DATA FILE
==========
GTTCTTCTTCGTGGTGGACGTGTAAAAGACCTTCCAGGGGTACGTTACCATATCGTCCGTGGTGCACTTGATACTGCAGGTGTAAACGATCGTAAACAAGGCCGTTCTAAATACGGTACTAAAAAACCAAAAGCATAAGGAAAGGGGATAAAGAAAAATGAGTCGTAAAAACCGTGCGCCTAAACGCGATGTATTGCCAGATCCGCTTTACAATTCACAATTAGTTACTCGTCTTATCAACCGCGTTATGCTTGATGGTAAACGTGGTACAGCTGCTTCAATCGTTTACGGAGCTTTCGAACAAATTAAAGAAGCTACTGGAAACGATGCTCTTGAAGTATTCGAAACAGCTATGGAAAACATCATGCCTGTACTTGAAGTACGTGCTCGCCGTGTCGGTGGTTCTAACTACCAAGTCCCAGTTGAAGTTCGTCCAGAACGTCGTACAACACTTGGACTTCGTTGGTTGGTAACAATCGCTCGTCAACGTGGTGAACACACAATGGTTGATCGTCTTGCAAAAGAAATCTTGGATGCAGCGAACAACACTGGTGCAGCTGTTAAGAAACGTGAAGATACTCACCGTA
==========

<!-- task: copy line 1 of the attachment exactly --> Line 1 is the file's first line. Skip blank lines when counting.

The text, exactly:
GTTCTTCTTCGTGGTGGACGTGTAAAAGACCTTCCAGGGGTACGTTACCATATCGTCCGTGGTGCACTTGATACTGCAGGTGTAAACGATCGTAAACAAGGCCGTTCTAAATACGGTACTAAAAAACCAAAAGCATAAGGAAAGGGGATAAAGAAAAATGAGTCGTAAAAACCGTGCGCCTAAACGCGATGTATTGCCAGATCCGCTTTACAATTCACAATTAGTTACTCGTCTTATCAACCGCGTTATGCTTGATGGTAAACGTGGTACAGCTGCTTCAATCGTTTACGGAGCTTTCGAACAAATTAAAGAAGCTACTGGAAACGATGCTCTTGAAGTATTCGAAACAGCTATGGAAAACATCATGCCTGTACTTGAAGTACGTGCTCGCCGTGTCGGTGGTTCTAACTACCAAGTCCCAGTTGAAGTTCGTCCAGAACGTCGTACAACACTTGGACTTCGTTGGTTGGTAACAATCGCTCGTCAACGTGGTGAACACACAATGGTTGATCGTCTTGCAAAAGAAATCTTGGATGCAGCGAACAACACTGGTGCAGCTGTTAAGAAACGTGAAGATACTCACCGTA